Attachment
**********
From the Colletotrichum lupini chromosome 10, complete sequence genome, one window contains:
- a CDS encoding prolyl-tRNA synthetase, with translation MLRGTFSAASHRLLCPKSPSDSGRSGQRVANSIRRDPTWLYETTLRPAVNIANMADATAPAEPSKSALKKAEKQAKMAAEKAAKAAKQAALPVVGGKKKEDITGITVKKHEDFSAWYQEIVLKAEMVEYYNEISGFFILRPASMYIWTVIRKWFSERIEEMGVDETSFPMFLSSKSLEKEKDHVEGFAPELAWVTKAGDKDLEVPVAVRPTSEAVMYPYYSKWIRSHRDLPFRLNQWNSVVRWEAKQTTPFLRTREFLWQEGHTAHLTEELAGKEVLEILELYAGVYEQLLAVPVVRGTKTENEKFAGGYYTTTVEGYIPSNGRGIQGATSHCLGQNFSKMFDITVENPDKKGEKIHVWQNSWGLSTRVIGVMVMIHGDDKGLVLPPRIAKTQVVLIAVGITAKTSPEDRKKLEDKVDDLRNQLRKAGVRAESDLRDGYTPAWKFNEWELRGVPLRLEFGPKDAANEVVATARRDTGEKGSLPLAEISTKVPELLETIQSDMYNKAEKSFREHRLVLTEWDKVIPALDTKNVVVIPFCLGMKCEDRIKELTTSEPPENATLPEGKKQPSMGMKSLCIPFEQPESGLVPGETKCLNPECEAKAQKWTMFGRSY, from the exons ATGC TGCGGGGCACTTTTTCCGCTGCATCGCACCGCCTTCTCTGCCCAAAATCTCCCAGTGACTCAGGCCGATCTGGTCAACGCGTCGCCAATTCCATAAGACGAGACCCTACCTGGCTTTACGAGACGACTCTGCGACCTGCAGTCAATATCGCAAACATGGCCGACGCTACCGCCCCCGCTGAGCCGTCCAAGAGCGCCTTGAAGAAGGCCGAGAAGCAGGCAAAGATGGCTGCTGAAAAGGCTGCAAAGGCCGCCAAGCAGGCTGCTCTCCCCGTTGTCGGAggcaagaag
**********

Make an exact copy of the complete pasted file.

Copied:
From the Colletotrichum lupini chromosome 10, complete sequence genome, one window contains:
- a CDS encoding prolyl-tRNA synthetase, with translation MLRGTFSAASHRLLCPKSPSDSGRSGQRVANSIRRDPTWLYETTLRPAVNIANMADATAPAEPSKSALKKAEKQAKMAAEKAAKAAKQAALPVVGGKKKEDITGITVKKHEDFSAWYQEIVLKAEMVEYYNEISGFFILRPASMYIWTVIRKWFSERIEEMGVDETSFPMFLSSKSLEKEKDHVEGFAPELAWVTKAGDKDLEVPVAVRPTSEAVMYPYYSKWIRSHRDLPFRLNQWNSVVRWEAKQTTPFLRTREFLWQEGHTAHLTEELAGKEVLEILELYAGVYEQLLAVPVVRGTKTENEKFAGGYYTTTVEGYIPSNGRGIQGATSHCLGQNFSKMFDITVENPDKKGEKIHVWQNSWGLSTRVIGVMVMIHGDDKGLVLPPRIAKTQVVLIAVGITAKTSPEDRKKLEDKVDDLRNQLRKAGVRAESDLRDGYTPAWKFNEWELRGVPLRLEFGPKDAANEVVATARRDTGEKGSLPLAEISTKVPELLETIQSDMYNKAEKSFREHRLVLTEWDKVIPALDTKNVVVIPFCLGMKCEDRIKELTTSEPPENATLPEGKKQPSMGMKSLCIPFEQPESGLVPGETKCLNPECEAKAQKWTMFGRSY, from the exons ATGC TGCGGGGCACTTTTTCCGCTGCATCGCACCGCCTTCTCTGCCCAAAATCTCCCAGTGACTCAGGCCGATCTGGTCAACGCGTCGCCAATTCCATAAGACGAGACCCTACCTGGCTTTACGAGACGACTCTGCGACCTGCAGTCAATATCGCAAACATGGCCGACGCTACCGCCCCCGCTGAGCCGTCCAAGAGCGCCTTGAAGAAGGCCGAGAAGCAGGCAAAGATGGCTGCTGAAAAGGCTGCAAAGGCCGCCAAGCAGGCTGCTCTCCCCGTTGTCGGAggcaagaag